Our third article focuses on a very novel and unique study that examined the effect of "hat use" on temperature stability in term newborns immediately following birth. This study, conducted by our colleagues from the University of Pennsylvania, evaluated 2 groups of infants (n = 482), those who had hats placed following birth (n = 257) and those who did not (n = 225), to determine temperature variations between these groups. The significant findings of this study will serve to support neonatal nursing practice change across neonatal intensive care units (NICUs) on the global stage. In our fourth article, our colleagues from Tokyo present the findings from their study that identified factors associated with neonatal skin desquamation. Physiologic desquamation manifests as peeling or shedding of the outer layers of skin, a condition not only frequently seen in our premature population but is also prevalent among macrosomic infants, or those with meconium staining. Unfavorable outcomes related to skin barrier disruption include fluid instability, dermatitis, and the development of future allergies; therefore, prevention and prompt treatment of desquamation are essential early in life.


Our online articles are centered on parental issues associated with NICU-specific issues. Our colleagues from Montreal, Canada, present qualitative study findings that evaluated how parents perceived care through an NICU restructure from "pods" to single family rooms. Multiple issues were identified that highlight the importance of effective communication between parents and staff during the NICU restructuring process. Dr Campbell-Yeo explored and described parental experiences related to NICU visitation restrictions during the COVID-19 pandemic. As expected, parents reported experiences that affected them physically, emotionally, and psychologically. As we emerge from the pandemic, we must learn from these lessons to safely move forward in our recovery efforts.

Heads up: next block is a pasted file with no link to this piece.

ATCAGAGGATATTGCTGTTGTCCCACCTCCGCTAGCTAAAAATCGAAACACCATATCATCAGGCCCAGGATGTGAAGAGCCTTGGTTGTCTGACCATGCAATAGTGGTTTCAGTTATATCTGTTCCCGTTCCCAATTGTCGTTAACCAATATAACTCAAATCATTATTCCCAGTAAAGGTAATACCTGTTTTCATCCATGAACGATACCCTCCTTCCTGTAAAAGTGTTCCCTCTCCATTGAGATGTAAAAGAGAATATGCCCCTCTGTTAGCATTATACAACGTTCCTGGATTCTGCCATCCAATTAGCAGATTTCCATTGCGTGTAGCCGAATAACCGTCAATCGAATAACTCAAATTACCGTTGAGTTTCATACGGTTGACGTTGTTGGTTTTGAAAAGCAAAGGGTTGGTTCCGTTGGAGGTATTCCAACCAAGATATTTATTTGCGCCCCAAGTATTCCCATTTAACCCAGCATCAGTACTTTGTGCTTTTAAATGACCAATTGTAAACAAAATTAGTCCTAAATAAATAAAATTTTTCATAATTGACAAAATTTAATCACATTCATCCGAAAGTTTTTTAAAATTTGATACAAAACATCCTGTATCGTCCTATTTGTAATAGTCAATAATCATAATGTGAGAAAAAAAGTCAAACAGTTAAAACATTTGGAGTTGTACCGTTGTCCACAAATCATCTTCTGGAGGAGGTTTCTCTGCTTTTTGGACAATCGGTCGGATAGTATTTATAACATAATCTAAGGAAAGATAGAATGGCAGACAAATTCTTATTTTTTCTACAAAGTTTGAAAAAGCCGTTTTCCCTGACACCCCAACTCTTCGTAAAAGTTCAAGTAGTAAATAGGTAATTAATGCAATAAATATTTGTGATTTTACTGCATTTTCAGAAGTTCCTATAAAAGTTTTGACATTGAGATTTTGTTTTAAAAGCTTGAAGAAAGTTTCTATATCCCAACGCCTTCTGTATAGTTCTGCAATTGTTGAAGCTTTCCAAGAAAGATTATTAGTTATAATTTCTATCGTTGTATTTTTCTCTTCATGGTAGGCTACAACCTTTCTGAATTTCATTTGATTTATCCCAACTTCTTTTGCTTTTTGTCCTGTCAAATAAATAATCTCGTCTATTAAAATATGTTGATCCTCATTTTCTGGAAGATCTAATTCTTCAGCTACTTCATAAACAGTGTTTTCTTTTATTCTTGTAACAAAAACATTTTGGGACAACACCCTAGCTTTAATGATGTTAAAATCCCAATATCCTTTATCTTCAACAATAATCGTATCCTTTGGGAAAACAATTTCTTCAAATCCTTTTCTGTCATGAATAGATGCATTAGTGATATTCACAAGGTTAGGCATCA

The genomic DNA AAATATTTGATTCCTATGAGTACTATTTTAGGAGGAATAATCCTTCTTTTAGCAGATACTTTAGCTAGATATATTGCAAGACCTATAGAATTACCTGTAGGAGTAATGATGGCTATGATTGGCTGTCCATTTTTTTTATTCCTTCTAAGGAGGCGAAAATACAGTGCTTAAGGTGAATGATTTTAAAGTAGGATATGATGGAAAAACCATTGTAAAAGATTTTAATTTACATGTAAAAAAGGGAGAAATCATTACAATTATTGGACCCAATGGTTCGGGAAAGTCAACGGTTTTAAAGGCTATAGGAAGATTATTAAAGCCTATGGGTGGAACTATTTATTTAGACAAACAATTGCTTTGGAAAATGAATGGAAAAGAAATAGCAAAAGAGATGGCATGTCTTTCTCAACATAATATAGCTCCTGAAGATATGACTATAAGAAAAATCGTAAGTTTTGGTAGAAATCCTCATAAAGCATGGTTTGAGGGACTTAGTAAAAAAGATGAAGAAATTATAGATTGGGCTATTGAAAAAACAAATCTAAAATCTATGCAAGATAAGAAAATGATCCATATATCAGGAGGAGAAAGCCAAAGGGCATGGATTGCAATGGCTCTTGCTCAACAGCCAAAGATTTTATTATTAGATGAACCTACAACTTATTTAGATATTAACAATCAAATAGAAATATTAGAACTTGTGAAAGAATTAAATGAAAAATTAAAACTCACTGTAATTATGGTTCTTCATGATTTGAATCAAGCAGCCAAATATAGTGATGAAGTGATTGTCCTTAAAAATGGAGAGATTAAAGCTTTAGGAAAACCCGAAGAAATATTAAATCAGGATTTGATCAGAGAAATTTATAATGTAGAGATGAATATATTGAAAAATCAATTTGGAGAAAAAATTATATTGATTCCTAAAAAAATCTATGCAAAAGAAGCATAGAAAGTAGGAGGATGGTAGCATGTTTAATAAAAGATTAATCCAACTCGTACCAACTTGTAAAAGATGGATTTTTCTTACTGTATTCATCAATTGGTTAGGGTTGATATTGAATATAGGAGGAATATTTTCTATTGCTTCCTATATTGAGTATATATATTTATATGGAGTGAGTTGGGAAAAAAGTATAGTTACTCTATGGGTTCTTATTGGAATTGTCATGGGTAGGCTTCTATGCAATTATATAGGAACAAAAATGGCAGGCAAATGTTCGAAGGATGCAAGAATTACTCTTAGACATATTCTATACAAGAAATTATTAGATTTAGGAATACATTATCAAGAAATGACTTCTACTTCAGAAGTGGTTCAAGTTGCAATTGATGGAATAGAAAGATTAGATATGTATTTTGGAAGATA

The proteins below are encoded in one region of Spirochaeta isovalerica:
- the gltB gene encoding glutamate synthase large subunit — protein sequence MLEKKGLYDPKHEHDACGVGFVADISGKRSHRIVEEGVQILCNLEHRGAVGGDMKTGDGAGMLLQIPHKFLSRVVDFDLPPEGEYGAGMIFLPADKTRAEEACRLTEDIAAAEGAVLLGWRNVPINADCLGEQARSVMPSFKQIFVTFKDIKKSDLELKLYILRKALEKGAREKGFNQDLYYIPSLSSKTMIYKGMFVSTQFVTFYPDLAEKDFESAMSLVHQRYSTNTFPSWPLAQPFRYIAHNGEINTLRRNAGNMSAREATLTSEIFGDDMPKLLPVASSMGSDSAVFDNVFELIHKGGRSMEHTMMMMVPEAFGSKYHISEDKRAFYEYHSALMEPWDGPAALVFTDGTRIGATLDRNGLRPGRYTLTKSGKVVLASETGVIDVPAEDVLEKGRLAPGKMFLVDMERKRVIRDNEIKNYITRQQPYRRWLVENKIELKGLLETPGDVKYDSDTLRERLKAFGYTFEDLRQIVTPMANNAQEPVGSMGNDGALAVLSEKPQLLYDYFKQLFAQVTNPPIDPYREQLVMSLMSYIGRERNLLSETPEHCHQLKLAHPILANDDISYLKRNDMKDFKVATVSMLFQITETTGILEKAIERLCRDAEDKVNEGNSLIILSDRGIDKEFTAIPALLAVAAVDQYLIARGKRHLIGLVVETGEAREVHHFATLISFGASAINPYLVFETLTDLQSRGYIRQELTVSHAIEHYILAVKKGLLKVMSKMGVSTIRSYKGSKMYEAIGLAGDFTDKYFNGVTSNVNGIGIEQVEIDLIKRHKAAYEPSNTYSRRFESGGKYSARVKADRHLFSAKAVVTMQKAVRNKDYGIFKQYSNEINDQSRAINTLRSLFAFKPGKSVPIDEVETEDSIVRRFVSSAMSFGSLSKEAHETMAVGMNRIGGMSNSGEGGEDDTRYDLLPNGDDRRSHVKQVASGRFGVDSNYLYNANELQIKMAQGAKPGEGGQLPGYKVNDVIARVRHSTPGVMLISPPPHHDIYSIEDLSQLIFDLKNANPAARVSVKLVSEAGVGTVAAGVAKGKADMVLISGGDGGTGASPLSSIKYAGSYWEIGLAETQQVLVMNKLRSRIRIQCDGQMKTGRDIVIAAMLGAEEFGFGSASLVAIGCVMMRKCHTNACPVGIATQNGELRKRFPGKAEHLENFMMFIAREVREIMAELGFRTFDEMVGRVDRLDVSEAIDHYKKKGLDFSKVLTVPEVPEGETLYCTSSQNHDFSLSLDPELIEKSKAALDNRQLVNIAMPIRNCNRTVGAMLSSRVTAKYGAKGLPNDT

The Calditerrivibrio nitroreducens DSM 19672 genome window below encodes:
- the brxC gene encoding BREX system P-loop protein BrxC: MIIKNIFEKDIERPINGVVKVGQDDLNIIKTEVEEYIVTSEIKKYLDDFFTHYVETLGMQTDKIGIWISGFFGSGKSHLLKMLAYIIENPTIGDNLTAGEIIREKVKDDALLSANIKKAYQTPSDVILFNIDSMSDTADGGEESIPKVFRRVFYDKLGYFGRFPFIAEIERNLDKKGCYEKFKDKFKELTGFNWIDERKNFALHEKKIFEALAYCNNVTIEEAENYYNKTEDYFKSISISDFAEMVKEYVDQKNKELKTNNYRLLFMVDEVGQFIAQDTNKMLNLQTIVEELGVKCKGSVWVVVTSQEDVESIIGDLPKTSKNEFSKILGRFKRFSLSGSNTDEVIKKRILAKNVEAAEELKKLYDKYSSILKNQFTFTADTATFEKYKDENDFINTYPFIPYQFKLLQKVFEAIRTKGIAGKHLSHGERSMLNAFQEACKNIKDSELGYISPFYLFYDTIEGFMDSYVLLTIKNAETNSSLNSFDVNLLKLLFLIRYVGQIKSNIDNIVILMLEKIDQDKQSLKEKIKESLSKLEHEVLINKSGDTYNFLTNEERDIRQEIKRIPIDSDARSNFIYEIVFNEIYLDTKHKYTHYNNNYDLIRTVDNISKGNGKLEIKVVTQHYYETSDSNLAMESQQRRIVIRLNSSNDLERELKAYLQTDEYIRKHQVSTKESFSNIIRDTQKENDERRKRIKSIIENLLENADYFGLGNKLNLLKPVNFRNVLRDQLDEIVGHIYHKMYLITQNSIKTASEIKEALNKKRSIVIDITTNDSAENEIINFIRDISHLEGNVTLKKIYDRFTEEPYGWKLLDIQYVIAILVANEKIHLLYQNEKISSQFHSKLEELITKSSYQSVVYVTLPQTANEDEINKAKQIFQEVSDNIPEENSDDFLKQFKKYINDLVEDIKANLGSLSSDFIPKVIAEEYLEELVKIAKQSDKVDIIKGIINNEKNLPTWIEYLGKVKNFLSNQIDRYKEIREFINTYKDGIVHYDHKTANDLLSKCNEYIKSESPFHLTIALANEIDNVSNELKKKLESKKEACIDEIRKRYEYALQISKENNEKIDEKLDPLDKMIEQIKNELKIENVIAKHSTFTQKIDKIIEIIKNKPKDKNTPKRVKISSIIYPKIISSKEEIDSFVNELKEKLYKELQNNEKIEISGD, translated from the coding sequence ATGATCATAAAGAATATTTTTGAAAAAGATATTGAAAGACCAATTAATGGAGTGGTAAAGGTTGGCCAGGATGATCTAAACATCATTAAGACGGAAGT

Finally, in our Neonatal Expert column, Drs Kenner and Boykova recap lessons learned from the pandemic and how developing global partnerships between professional neonatal organizations may strengthen our resolve and collectively advocate to address neonatal nursing-specific issues that arose during this stressful period. They argue that this approach will serve to amplify our message and consolidate efforts to improve our profession through idea-sharing. This column features rich, thought-provoking initiatives that all neonatal nurses should embrace as we continue to reflect upon our pandemic experiences and strive to provide high-quality care.


Thank you to all our fabulous authors, researchers, column contributors, reviewers, and support staff for producing another successful neonatal section of The Journal of Perinatal & Neonatal Nursing (JPNN). And as always, I want to offer a special thank you to our readership for your continued support of JPNN! In 2024, we have several interesting topics including nutrition, workforce issues, behavioral health and substance abuse, and special topics. If you have any questions, inquiries, or want to become involved as a peer reviewer or Guest Editor, please reach out to me at mailto:[email protected].


-Lynette Hamlin, PhD, RN, CNM, FACNM, FAAN


Perinatal Editor


-Terri Marin, PhD, NNP-BC, FAAN, FAANP, FNAP


Neonatal Editor